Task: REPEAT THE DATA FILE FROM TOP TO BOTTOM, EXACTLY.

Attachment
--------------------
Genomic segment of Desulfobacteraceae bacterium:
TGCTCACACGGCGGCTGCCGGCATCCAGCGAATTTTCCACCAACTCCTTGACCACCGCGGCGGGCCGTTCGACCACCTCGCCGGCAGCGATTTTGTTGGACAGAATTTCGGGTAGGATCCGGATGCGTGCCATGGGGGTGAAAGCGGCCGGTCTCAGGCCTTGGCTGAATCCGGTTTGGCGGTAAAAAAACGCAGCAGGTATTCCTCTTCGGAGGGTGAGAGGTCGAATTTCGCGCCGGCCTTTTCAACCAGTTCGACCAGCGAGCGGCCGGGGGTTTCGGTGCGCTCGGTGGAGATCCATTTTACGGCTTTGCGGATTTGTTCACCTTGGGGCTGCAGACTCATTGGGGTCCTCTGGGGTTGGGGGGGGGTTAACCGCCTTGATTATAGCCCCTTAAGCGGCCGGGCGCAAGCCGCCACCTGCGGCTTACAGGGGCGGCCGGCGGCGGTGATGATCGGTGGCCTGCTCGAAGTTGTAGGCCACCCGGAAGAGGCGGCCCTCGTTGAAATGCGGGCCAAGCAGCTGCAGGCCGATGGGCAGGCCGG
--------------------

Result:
Genomic segment of Desulfobacteraceae bacterium:
TGCTCACACGGCGGCTGCCGGCATCCAGCGAATTTTCCACCAACTCCTTGACCACCGCGGCGGGCCGTTCGACCACCTCGCCGGCAGCGATTTTGTTGGACAGAATTTCGGGTAGGATCCGGATGCGTGCCATGGGGGTGAAAGCGGCCGGTCTCAGGCCTTGGCTGAATCCGGTTTGGCGGTAAAAAAACGCAGCAGGTATTCCTCTTCGGAGGGTGAGAGGTCGAATTTCGCGCCGGCCTTTTCAACCAGTTCGACCAGCGAGCGGCCGGGGGTTTCGGTGCGCTCGGTGGAGATCCATTTTACGGCTTTGCGGATTTGTTCACCTTGGGGCTGCAGACTCATTGGGGTCCTCTGGGGTTGGGGGGGGGTTAACCGCCTTGATTATAGCCCCTTAAGCGGCCGGGCGCAAGCCGCCACCTGCGGCTTACAGGGGCGGCCGGCGGCGGTGATGATCGGTGGCCTGCTCGAAGTTGTAGGCCACCCGGAAGAGGCGGCCCTCGTTGAAATGCGGGCCAAGCAGCTGCAGGCCGATGGGCAGGCCGG